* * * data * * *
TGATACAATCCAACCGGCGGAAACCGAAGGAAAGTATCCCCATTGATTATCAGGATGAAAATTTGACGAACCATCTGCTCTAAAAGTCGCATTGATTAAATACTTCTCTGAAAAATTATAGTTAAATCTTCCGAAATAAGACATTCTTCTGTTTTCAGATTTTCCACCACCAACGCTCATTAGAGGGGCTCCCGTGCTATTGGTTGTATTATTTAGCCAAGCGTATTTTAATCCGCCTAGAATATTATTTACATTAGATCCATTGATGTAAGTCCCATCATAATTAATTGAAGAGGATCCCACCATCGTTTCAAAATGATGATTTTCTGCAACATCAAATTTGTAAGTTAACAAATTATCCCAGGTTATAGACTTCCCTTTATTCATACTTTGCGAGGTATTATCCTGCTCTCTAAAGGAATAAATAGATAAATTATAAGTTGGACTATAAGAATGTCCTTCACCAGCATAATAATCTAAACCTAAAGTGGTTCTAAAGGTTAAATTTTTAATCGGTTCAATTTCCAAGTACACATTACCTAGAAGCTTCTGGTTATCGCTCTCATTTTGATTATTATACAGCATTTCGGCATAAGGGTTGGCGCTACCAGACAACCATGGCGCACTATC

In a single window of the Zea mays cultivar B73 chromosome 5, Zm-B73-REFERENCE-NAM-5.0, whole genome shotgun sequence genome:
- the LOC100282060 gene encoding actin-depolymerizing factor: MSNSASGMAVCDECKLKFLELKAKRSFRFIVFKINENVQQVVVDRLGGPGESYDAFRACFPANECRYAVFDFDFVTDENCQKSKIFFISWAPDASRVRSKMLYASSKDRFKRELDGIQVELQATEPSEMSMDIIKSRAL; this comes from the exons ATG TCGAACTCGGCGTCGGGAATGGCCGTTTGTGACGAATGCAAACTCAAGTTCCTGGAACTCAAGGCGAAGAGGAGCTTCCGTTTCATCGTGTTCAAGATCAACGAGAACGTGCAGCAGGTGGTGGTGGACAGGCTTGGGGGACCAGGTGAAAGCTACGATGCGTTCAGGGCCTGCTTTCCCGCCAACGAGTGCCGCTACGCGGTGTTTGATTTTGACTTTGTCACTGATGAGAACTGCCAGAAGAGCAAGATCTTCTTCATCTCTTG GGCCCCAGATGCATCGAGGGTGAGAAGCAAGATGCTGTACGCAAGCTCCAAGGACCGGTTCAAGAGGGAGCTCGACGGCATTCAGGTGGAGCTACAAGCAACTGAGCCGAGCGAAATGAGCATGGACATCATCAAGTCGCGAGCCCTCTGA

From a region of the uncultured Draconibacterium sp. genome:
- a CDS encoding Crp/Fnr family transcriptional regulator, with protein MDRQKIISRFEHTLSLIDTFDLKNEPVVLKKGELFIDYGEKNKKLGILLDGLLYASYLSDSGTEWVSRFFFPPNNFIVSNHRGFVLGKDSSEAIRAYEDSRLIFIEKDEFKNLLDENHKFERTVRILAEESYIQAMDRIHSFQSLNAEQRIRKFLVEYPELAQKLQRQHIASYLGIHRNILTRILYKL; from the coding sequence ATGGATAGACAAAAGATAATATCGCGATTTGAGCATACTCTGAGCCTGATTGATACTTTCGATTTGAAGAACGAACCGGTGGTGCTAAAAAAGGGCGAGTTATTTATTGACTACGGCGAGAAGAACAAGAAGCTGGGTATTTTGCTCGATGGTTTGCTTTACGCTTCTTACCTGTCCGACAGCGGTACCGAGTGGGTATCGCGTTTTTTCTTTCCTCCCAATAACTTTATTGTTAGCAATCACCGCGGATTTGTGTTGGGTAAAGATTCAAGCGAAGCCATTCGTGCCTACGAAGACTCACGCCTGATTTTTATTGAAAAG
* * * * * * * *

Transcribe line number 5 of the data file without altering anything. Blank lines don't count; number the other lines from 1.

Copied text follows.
- a CDS encoding Crp/Fnr family transcriptional regulator, with protein MDRQKIISRFEHTLSLIDTFDLKNEPVVLKKGELFIDYGEKNKKLGILLDGLLYASYLSDSGTEWVSRFFFPPNNFIVSNHRGFVLGKDSSEAIRAYEDSRLIFIEKDEFKNLLDENHKFERTVRILAEESYIQAMDRIHSFQSLNAEQRIRKFLVEYPELAQKLQRQHIASYLGIHRNILTRILYKL; from the coding sequence ATGGATAGACAAAAGATAATATCGCGATTTGAGCATACTCTGAGCCTGATTGATACTTTCGATTTGAAGAACGAACCGGTGGTGCTAAAAAAGGGCGAGTTATTTATTGACTACGGCGAGAAGAACAAGAAGCTGGGTATTTTGCTCGATGGTTTGCTTTACGCTTCTTACCTGTCCGACAGCGGTACCGAGTGGGTATCGCGTTTTTTCTTTCCTCCCAATAACTTTATTGTTAGCAATCACCGCGGATTTGTGTTGGGTAAAGATTCAAGCGAAGCCATTCGTGCCTACGAAGACTCACGCCTGATTTTTATTGAAAAG